Standard & Poor’s revised its outlook to negative on its A-plus rating of Suffolk County, N.Y.

A factor leading to the negative outlook is the county’s persistent structural deficits, which have depleted operating reserves and liquidity, wrote S&P credit analyst Lindsay Wilhelm. Another factor is the county’s challenge in addressing the significant imbalance given reliance on economically sensitive sales tax revenue and substantial nondiscretionary expenditures.

Wilhelm noted positive factors supporting the A-plus rating. These include median household effective buying income levels 48% higher than the national average. Market value of assessed values per capita is extremely strong at $170,546.

Wilhelm also noted signs of economic recovery in the county. Further, the county has come up with some one-time and recurring measures to partially address the county’s structural budget gap.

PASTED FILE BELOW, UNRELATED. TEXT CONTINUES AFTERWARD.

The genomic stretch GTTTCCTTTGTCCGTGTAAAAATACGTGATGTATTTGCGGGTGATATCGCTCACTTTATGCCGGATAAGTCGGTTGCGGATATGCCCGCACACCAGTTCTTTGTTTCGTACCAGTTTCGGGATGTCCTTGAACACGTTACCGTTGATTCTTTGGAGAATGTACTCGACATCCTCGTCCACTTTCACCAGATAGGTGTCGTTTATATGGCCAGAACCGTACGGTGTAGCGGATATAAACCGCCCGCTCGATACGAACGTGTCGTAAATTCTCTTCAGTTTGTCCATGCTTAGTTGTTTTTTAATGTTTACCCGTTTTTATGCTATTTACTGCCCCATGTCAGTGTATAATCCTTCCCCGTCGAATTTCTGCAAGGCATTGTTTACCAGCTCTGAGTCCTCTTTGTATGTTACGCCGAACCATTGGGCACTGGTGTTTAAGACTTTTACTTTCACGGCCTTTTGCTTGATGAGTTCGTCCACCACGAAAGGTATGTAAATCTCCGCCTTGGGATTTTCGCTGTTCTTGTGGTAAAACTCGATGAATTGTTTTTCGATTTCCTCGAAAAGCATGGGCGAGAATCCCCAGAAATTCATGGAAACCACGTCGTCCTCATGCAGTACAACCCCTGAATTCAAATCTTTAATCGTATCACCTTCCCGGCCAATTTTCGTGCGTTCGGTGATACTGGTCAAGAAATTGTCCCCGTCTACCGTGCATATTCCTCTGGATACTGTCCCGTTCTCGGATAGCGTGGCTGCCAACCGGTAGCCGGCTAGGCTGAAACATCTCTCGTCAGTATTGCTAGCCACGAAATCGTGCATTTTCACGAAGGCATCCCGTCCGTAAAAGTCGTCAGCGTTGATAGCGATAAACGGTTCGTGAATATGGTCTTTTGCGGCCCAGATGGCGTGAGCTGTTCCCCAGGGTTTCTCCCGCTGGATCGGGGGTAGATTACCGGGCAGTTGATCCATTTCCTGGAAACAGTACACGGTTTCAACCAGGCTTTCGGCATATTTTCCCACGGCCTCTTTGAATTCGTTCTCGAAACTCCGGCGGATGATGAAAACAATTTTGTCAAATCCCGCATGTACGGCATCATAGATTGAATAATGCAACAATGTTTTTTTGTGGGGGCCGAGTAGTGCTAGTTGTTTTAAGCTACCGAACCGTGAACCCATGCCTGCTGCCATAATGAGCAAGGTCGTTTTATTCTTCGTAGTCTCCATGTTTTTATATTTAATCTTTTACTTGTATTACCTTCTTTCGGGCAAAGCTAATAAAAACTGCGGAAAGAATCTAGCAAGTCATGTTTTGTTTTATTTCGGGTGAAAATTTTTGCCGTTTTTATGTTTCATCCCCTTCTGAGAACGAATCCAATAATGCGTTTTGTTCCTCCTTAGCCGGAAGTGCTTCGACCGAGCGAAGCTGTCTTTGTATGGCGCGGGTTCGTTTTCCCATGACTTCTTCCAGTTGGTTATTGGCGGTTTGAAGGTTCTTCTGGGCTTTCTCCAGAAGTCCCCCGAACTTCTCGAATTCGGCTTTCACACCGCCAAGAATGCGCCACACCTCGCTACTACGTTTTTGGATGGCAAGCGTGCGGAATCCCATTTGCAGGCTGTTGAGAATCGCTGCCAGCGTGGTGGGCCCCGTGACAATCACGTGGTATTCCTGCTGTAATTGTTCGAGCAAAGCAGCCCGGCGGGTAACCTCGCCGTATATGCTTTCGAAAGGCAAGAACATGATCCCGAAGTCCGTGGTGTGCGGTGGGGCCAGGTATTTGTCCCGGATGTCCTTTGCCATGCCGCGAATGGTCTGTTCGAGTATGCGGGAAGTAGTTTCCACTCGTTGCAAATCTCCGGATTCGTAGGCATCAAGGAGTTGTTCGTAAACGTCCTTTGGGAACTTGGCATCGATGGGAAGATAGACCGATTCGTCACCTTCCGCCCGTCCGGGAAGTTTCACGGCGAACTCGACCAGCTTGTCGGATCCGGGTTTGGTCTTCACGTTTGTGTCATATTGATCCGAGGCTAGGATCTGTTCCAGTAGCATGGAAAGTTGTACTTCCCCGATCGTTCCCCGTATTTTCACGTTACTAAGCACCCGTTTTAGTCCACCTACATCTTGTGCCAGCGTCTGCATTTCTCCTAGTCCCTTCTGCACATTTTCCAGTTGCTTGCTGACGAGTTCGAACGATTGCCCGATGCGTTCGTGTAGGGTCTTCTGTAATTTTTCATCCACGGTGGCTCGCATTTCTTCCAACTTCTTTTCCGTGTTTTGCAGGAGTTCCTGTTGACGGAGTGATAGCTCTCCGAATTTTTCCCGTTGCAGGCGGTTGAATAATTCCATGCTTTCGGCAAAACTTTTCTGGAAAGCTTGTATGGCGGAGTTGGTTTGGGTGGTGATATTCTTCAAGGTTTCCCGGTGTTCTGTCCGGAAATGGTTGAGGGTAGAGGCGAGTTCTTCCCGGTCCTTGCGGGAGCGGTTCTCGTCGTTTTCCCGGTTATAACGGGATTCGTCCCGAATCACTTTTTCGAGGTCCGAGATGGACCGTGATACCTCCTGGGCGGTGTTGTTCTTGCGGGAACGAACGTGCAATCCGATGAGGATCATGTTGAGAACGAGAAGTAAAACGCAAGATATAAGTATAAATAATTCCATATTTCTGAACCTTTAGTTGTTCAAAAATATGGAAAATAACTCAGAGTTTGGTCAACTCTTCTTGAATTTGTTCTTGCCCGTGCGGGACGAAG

Finally, Wilhelm pointed out that county’s debt burden is low, at $3,776 per capita and 2.2% of market property value. The county’s direct debt burden is only 30% of the total.

The negative outlook indicates that S&P believes there is a one in three chance that it will downgrade the county in the next two years.

Suffolk County encompasses the eastern two-thirds of Long Island. At 1.5 million residents, it is the largest New York county outside of New York City.

On Monday Fitch Ratings dropped Suffolk County’s general obligation debt to A from A-plus. Moody’s Investors Service rates the debt A1 with a negative outlook.

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